Utahns have long disliked Congress, while generally approving of their own members of Congress. But the same poll showed that Utahns now think their own representatives in Washington should be held personally accountable if gridlock and dysfunction return. Are Utahns getting fed up?

Pignanelli: Most Utahns are pleased that our congressional delegation occupies extremely powerful positions. But we are also a proud people … and hope our representatives do not upset this opportunity to solve some of the many problems with the federal government. As the Utah Policy poll demonstrates, we want solutions to immigration, national debt, Social Security and all the troubles plaguing the federal government. Sorry, guys — the pressure is on.

Webb: In their new leadership roles, we should expect our members of Congress to tackle the nation’s problems in a responsible and practical fashion. We ought not to tolerate grandstanding and meaningless crusades. Sen. Orrin Hatch, in particular, has been doing and saying all the right things, serving as the Senate’s senior statesman in addressing key issues and bringing the sides together.

Congressman Chris Stewart has long been allied with Glenn Beck, the conservative talk radio firebrand. But Beck recently told Stewart, “We think you are losing your soul,” because Stewart voted for John Boehner as House speaker. Is Stewart making a break with the far right?

Pignanelli: I cry with shame that several of my friends and colleagues listen to the tedious blowhard Beck. Regardless of differences about his positions, politicos agree Congressman Stewart is a decent individual who possesses one of the purest souls in our nation's capital. Stewart followed his heart and the desires of his constituents in supporting Boehner. Rational people hope this nutty outburst will diminish Beck’s audience in Utah.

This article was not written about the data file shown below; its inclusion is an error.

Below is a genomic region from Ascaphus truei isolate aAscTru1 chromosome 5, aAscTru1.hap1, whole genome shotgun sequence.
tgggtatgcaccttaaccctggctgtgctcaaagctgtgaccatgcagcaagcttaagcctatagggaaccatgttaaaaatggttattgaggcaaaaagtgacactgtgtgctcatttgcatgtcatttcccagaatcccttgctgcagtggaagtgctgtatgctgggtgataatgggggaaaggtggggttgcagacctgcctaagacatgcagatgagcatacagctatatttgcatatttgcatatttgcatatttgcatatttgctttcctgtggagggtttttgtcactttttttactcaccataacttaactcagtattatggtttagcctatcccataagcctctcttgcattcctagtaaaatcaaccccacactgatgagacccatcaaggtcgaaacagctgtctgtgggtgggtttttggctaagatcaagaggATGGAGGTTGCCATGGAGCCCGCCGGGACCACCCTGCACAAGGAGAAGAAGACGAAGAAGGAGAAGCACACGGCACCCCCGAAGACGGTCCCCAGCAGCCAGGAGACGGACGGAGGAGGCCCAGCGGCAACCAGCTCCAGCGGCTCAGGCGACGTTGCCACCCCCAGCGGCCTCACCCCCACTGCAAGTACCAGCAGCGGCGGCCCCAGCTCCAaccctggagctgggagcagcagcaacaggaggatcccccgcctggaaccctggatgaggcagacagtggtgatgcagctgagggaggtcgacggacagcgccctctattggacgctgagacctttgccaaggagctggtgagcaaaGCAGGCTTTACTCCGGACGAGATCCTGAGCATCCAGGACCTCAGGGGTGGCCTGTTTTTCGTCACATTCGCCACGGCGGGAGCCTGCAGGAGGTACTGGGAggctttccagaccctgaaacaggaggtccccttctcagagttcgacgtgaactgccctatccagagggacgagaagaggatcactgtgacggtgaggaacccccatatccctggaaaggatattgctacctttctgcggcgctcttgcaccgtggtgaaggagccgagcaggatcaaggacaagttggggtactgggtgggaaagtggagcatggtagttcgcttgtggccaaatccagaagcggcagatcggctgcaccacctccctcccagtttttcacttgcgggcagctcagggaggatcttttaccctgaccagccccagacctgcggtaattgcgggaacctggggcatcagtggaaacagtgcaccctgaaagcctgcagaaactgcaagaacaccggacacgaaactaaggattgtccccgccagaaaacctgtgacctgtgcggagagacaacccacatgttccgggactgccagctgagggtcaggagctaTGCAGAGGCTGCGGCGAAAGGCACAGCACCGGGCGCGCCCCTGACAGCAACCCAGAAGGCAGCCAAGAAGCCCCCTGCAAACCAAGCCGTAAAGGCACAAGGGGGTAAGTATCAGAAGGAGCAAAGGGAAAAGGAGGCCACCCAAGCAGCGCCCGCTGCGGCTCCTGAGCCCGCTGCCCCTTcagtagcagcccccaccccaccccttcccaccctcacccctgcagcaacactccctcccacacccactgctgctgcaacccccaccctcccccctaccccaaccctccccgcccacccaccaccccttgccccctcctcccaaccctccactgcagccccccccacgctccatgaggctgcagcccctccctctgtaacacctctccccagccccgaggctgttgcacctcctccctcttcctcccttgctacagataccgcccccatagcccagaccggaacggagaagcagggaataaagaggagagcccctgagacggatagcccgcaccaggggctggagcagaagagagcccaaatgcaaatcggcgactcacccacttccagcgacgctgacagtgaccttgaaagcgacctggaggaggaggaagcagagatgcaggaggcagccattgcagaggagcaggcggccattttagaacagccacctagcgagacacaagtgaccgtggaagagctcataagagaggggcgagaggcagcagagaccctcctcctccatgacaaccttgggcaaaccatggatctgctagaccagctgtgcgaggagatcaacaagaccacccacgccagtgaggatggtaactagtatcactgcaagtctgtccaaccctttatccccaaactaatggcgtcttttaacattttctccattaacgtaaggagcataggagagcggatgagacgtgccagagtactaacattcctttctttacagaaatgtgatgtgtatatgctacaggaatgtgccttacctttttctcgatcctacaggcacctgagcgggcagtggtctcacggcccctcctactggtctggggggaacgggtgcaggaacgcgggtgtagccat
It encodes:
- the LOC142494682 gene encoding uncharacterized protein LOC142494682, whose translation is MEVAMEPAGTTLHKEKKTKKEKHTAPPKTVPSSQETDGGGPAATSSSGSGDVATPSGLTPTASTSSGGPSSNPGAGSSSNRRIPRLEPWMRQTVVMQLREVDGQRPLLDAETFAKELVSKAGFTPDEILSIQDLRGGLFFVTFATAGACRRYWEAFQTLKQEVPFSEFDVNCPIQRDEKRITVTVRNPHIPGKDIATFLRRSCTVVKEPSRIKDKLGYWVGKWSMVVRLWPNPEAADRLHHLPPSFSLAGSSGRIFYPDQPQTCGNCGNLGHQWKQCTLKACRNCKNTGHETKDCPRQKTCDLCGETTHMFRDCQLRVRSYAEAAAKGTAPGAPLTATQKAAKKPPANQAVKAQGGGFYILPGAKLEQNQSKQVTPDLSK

Webb: I’d say Stewart has found his soul. If Beck no longer likes him, that’s just fine.

I admit that one of my guilty pleasures is watching Glenn Beck and Sean Hannity take on the liberals. But they are entertainers and shouldn’t be taken seriously. They could care less about the practical realities of governance.

And they’re hurting the conservative cause rather than helping it. By pushing Congress so far to the right and setting up right-wing litmus tests, they’re alienating the American people and helping Hillary Clinton become president.

It would have been truly stupid for Stewart to marginalize himself by voting against Boehner. It would have been bad for Utah and bad for Stewart’s congressional career.

Pignanelli and Webb: Congratulations to our friend and former KSL reporter Richard Piatt who was hired as Congresswoman Mia Love’s communications director. Kudos to Love for choosing a well-respected journalist.

Republican LaVarr Webb is a political consultant and lobbyist. Previously he was policy deputy to Gov. Mike Leavitt and Deseret News managing editor. Email: Democrat Frank Pignanelli is a Salt Lake attorney, lobbyist and political adviser. Pignanelli served 10 years in the Utah House of Representatives, six years as minority leader. His spouse, D’Arcy Dixon Pignanelli, is a state tax commissioner. Email: